The political-ecological examination of the hydrosocial process is aimed at revealing the inherently conflictual nature of the process of socio-environmental change, as well as the social conflicts underlying it. Therefore, these analyses give special attention to social power relations (whether material, economic, political, or cultural) through which hydrosocial transformations occur. These analyses emphasize the social production of unfair hydrosocial configurations and seek to empirically substantiate the processes through which unfair conditions are produced. This also includes analyzing the discourses and arguments used to defend or legitimize certain strategies22 Swyngedouw E. The Political Economy and Political Ecology of the Hydro-Social Cycle. J. Contemp. Water Res. Educ. 2009; (142):56-60..
Historical-geographical materialism is the preferred methodological approach in these analyses and the one that will be used here as well, as it makes it possible to clarify the intrinsically social and, mainly, political nature of the water resources management and organization. It also allows us to bring to light the political and economic power relations through which water access, control, and distribution have been organized and reformulated in Brazil. This approach considers that time and space act decisively in the production of the social being; and this, in turn, dialectically interacts with reality and the discourses that political-ecological analyses intend to unveil. The choice of this method emphasizes the conflicts and contradictions of society, assuming a position that is not intended to be neutral in the face of social conflict33 Harvey D. On the History and Present Condition of Geography: An Historical Materialist Manifesto. The Profes. Geog. 1984; 1(36):1.. Thus, the following sections intend to show the political conflict in the sanitation sector based on the interests and movement of the main actors in the face of the international political and economic situation in recent decades.
The sanitation sector in Brazil: actors and interests
Worldwide, 90% of sanitation services are conducted by public authorities. In Brazil, state public companies currently serve approximately 70% of the country’s cities. This provision model dates back to the 1970s, when the National Sanitation Plan (Planasa) was created to manage and integrate local and regional Brazilian networks. The plan was aimed at creating state public companies in each unit of the federation and linked the provision of services to a logic of economic self-sufficiency, via tariff collection.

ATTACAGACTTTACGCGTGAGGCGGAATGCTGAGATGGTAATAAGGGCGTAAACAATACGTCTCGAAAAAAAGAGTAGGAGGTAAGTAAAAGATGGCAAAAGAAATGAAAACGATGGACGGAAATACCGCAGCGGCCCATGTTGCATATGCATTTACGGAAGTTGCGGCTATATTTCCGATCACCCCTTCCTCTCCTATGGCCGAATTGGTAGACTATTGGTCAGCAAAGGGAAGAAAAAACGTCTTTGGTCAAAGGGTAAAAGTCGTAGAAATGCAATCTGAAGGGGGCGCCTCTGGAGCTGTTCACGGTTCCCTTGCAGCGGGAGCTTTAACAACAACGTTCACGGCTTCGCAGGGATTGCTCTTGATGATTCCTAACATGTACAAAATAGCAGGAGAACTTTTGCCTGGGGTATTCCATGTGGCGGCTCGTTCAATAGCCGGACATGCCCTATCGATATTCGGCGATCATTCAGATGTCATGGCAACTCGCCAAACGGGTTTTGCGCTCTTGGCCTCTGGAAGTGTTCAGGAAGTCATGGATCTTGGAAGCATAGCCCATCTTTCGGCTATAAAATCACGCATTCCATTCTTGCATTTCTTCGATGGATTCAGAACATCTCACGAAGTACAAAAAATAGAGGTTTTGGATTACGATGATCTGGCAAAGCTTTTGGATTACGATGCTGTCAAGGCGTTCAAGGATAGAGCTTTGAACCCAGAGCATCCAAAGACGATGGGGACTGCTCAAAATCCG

To make the operation of providers viable, the municipalities granted the exploitation of services to state companies, and the mechanism of cross-subsidies was adopted, according to which the income of rich municipalities would finance the expansion of coverage in poor municipalities. The main effect of this policy was the strengthening of state providers and the atrophy of local governance. This arrangement remained untouched for two decades and increased the general coverage of water and sewage in the country, with important distortions of access related to income and regions. Industrial metropolises in the Southeast were a priority and, within them, the richest areas, concentrating the deficit of access in the urban peripheries and poorer regions of Brazil44 Sousa ACA, Costa NR. Política de saneamento básico no Brasil: discussão de uma trajetória. Hist. Ciênc. Saúde-Manguinhos. 2016; 23(3):615-34..
The model expressed a Fordist-Keynesian view after the World War II, in which the State was responsible for providing and regulating goods and services of collective interest such as health, education, and sanitation. The global economic crisis of the 1970s ended up affecting this model in the central countries of capitalism, opening the way for the liberal reforms of the 1980s and 1990s. In Latin America, international financial institutions, such as the International Monetary Fund (IMF) and the World Bank, proposed measures to liberalize markets and open up capital flows, as well as to reduce the presence of the state in the productive sectors as a counterpart to the concession of credit to indebted countries or in full crisis, as was the case in Brazil at the time.
In this context, former President Fernando Henrique Cardoso (FHC) committed to privatize state sanitation companies, among other sectors, as a counterpart to the World Bank’s loan taken out as a result of the 1998 crisis. To do so, it throttled the supply of resources to state providers (Resolution No. 2,521/1998 of the National Monetary Council) and created the Financing Program for Private Sanitation Concessionaires (FCP/ SAN), which allowed for the use of resources from the Length of Service Guarantee Fund (FGTS) by the private sector. He also presented a Bill of Law (PL No. 4,147/2001) that sought to transfer municipal ownership to states in regions where there was a common interest (metropolitan regions, for example). The World Bank considered that the transfer of municipal ownership to the states was essential to proceed with the transfer of control of state companies, as this would avoid the division of the customer portfolio of these companies and the evasion of rich municipalities that would not agree with the transaction55 Sousa ACA, Costa NR. Ação coletiva e veto em política pública: o caso do saneamento no Brasil (1998- 2002). Ciênc. Saúde Colet. 2011; 16(8):3541-52..